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Gambling in your game will now automatically land it a PEGI-18 rating

PEGI will now automatically issue an 18+ rating for any title that features simulated gambling.

Bryant Francis, Senior Editor

September 1, 2021

2 Min Read
A top-down photo of a Blackjack table. A man holds cards in the foreground while a woman deals the next hand.
Photo by Aidan Howe via Unsplash

Pan-European rating board PEGI, which was established under Belgian law and operates throughout most of Europe, will now automatically issue a PEGI-18 rating for new games that feature simulated gambling.

This change apparently went into effect in 2020, but was noticed yesterday by AskAboutGames editor Andy Robinson while reviewing the rating for inkle’s latest interactive story game Overboard. Overboard is a reverse murder-mystery simulator where the player attempts to get away with murder on a cruise ship.

The game does feature mild violence, suggestively sexual themes, and depiction of alcohol use. But a scene where you can play Blackjack with another character caused the ratings board to apply a PEGI-18 rating to the game.

A PEGI spokesperson clarified to Game Developer that the new policy only impacts new games, and will not apply to rereleased games that previously only earned a lower PEGI rating.

As an example, the spokesperson said that if older Pokémon games were to be re-issued (without any substantial changes that would lead the board to classify it as a new game), they would retain their PEGI-12 ratings even though they feature slot machines and other kinds of simulated gambling.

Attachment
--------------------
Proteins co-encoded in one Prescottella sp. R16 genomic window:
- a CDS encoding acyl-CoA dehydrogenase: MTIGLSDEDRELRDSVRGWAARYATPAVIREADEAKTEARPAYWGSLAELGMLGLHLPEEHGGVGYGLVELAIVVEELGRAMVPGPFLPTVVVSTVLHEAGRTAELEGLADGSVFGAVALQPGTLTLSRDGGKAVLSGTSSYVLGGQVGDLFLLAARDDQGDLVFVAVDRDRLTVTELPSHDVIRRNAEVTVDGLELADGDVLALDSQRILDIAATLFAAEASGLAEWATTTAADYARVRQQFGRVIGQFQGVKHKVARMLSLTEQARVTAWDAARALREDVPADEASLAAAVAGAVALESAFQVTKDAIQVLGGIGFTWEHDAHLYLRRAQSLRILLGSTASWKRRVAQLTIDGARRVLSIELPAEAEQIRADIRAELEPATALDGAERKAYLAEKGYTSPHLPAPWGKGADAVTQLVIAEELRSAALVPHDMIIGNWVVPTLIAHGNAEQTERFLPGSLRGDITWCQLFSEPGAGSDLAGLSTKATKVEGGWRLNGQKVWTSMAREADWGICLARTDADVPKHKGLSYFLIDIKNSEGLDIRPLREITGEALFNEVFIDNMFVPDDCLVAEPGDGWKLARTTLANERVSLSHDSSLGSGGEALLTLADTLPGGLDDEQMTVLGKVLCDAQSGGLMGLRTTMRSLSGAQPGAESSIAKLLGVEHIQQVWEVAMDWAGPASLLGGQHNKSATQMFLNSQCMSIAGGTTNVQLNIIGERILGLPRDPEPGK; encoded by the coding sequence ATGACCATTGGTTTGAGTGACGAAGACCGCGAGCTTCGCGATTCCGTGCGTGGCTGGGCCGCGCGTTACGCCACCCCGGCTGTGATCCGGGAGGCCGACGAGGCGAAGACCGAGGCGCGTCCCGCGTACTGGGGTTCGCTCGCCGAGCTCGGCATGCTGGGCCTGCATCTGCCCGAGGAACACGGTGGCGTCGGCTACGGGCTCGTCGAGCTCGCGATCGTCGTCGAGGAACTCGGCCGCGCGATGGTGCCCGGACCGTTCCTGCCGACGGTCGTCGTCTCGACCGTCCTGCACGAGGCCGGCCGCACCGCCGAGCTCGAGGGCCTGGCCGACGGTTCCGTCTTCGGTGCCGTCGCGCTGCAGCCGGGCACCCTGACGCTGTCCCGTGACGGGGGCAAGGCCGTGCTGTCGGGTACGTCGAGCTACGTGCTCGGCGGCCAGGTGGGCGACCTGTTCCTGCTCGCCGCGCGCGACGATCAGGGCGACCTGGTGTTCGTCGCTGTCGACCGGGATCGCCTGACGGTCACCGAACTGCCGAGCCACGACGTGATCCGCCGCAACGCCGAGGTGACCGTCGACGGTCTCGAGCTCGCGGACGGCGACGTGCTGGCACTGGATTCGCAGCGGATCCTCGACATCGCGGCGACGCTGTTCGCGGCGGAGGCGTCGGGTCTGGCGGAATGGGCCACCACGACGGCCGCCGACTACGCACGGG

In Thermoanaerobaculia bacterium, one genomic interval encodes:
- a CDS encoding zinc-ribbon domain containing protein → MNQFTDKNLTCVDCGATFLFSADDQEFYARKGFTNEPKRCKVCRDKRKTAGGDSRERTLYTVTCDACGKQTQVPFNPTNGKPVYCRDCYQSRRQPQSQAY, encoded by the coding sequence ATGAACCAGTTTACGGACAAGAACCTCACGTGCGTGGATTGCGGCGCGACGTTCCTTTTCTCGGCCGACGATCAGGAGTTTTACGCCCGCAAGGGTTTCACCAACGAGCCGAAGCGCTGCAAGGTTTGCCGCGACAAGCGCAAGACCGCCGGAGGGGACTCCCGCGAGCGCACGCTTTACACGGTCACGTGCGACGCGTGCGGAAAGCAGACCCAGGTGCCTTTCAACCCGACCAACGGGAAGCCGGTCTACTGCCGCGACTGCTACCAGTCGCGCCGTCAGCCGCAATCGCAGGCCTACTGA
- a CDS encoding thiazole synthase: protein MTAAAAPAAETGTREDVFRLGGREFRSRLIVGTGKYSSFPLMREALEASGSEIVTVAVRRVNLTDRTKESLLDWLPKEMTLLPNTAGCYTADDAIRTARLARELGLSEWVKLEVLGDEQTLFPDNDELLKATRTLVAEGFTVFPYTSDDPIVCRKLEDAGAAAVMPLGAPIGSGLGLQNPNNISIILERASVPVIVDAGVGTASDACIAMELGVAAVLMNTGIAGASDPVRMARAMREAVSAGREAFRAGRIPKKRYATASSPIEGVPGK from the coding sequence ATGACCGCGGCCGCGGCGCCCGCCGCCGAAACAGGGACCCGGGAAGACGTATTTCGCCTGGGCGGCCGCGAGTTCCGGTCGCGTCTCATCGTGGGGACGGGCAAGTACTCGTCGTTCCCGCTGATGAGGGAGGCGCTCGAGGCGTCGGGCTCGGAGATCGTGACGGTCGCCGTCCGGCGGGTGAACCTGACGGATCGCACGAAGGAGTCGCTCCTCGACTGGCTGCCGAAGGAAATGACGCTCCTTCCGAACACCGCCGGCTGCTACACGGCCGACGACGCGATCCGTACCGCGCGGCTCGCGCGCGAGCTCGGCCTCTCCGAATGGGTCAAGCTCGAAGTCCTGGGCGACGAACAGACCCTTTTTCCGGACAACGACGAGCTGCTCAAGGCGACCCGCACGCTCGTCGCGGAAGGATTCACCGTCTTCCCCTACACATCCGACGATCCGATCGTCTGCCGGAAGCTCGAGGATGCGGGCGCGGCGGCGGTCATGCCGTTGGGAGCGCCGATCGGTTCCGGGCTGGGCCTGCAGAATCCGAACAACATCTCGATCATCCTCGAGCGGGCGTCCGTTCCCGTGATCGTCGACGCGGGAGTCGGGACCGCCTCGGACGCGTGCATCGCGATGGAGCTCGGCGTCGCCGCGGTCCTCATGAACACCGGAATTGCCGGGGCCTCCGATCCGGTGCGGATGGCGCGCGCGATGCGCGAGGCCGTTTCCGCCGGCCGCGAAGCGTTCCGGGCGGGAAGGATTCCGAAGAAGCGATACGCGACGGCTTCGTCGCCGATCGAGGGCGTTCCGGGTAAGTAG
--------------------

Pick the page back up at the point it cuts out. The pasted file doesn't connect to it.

“When we implemented the criterion change in the first part of 2020, we made the conscious decision not to apply the change retroactively,” the spokesperson said. “We wanted to avoid that the exact same game can be found in a shop for two different consoles with two different age ratings.”

This change comes as regulators across the globe have begun to take a closer look to gambling-adjacent mechanics (like loot boxes) in games that might be played by minors. A recent U.K study did find a correlation between the use of systems like loot boxes and “problem gambling.”

About the Author(s)

Bryant Francis

Senior Editor, GameDeveloper.com

Bryant Francis is a writer, journalist, and narrative designer based in Boston, MA. He currently writes for Game Developer, a leading B2B publication for the video game industry. His credits include Proxy Studios' upcoming 4X strategy game Zephon and Amplitude Studio's 2017 game Endless Space 2.

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